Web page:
The walk from Nice to Geneva over 37 days was one of our first long distance hikes outside Nepal and really showed us the lifestyle.
The French Walk as transcribed from Alisons Notebook
Starts 26 July 2000
Getting to Nice.
Travelled via Eurostar from Waterloo Station to Paris, 3 hours then into the Metro to get to Gare Du Nord for the TGV to Nice. We couldn’t find the composter (ticket machine)for the Metro, so Digby just used brute force through the turnstiles.
French Toilets are around, but you have to pay. 15 francs and unisex entry. Pay at the bank tellers window, take your token and walk into turnstile. (Separate for men and women). But the blokes are pissing into urinal on full display to all going through the turnstile. That’s why French men piss anywhere I suppose, (read Peter Mayles latest book). Common smell of urine in every alleyway and wall corner.
Using the language, quell un ‘Hoot’. I can actually really and truly communicate and the French understand me and reply. Oh bugger, then the problems start. But I did manage several good conversations on the train. One with the owner of a French Poodle. You must have a doggy bag with the dog inside. It should be muzzled (everyone ignores this). You must buy a ticket for the dog, and it must sit on the floor or in your lap. Have some other successful conversations in French, booking into the hotel and trying to book somewhere for tomorrow. Hearing and catching some words but not always enough, so sometimes just catch the gist but often elusive.
The hotel. The lift is so tiny it can’t fit me and Digby both wearing packs. Quite a manoeuvre. Surprised by the hotel actually expecting us.
The beach made of stones with many bodies baking in the sun. Well organised but lots of rules against everything, including no dogs surprisingly. Parasailing, hire mattresses, umbrellas, and drinks available for a price with a restaurant on the beach. Not permitted to bring your own chair. But there was a place for wheelchairs, with canvas spread on the stones and down into the sea. A special wheelchair with fat plastic inflated tyres.
The old Nice with winding alleyways, just like the Thamel in Katmandu. Lots of specialty shops in narrow lanes, 4 stories high. Lots of restaurants and outdoor dining. Many shops shut while owners dine out for lunch. The vibrancy of Sydney, thousands on the streets late into the night. Markets with Africans selling everything. Snake buskers. Quelle Joie di Vivre. The outside dining with squares and pavements full with huge numbers. The internet booth being a long narrow shop with cubicles, 4 for long distance phone while the back 2 offer internet.
The food is fresh cheap and good with lots of fruit shops. Open to the pavement. Huge variety of veges, spice shops and able to select your spices.
Day 5 out of Nice and we are finally in the real “Alpes a la Heidi or Peter and the Goatherd” at Refuge de Longe. I am sitting at a roughly hewn table at 5 pm with the sun still beaming down on me and it is still nice and hot. I am surrounded by about a dozen French walkers, all of whom are doing their best to ignore us. If this was a group of aussies, we’d all be yarning and swapping info but here they are all aloof, sunbaking and reading. With the cows mooing in the distance and cowbells ringing.
A hard day. We climbed 1400m up from the valley and even managed to get lost and take an old path which climbed a further 200 m before descending back to the correct trail. The older markers had just not been hidden very well. A wonderful adventure through a conifer woodland with an understory of wild raspberries, blueberries and strawberries full of flavour. Also met some NZ on the track who had come through from Geneva after 35 days – so we might not make it in the time we have available. They said that they had not booked at any refuges, but had never been turned away.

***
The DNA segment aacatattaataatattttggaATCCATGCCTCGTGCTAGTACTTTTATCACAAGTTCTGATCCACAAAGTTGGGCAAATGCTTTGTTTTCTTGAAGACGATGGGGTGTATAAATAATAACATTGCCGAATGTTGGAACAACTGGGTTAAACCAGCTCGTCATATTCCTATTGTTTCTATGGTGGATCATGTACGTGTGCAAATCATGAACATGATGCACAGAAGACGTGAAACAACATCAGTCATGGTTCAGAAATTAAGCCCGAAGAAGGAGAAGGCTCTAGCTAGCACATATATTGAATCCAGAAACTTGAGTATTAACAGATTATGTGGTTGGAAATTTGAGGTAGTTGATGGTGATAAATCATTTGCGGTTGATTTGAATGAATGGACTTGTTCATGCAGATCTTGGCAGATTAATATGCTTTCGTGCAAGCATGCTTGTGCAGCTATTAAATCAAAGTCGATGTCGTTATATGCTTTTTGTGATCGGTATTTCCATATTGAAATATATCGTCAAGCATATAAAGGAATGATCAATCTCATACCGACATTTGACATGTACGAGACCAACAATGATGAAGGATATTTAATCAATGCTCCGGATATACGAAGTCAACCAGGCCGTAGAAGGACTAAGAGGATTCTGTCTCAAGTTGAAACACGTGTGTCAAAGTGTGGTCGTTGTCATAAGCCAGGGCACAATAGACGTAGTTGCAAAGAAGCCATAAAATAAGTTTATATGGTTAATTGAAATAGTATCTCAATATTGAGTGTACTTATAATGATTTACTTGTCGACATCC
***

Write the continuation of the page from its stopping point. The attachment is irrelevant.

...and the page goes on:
Had trouble getting any money at St Sauveur. The post office is the bank but she refused to accept any travellers cheques, which meant we have been on a strict budget. We were unable to buy food at Rouse, so we’ve been a bit light there as well, but the refuge can give us lunch for tomorrow and we have enough money to pay them.
Only the French would call this accommodation a “refuge”. The name conjures up a little hut in the mountains – in Australia it would have nothing else- with the wind blowing through the cracks in the walls. The Refuge De Longan has 4 separate dormitories, each with its own hot shower, flush toilet, and pillows and blankets for every bed. Dinner is a 4 course meal, thick soup, a potage of vegetables followed by crusty bread, beef bourguignan and potato and cheese bake, with cheese they make themselves from the 40 cows living on the mountain for the summer. This is followed by a cheese platter and crème caramel. What a piece de resistance. Crème Caramel at 1900m, can you believe it and not out of a packet. Fresh cows milk and catering for 12 people. The following day a petit dejeuner – always a pathetic meal in france and a picque nique made up for us to carry that day. Crusty bread, homemade cheese, pate, apples and chocolates. Quell Joie.
Staying at the Gites d’etape and the refuges is the best way to meet the French who enjoy walking. At the Roya Gite détape run by Lionel we met and socialized with our first Parisians. They were human and very friendly and even spoke English to us (which I had believed Parisians absolutely refused to do). There were 9 of us for dinner that night with the Parisian woman translating we were able to participate in a hilarious conversation about the desert in Central Australia. After some confusion as she used the word dessert and we offered a recipe for pavlova. We told some of our Epenarra stories which blew their minds. Everyone at the table boggling that there could still exist a culture which counted one, two, many.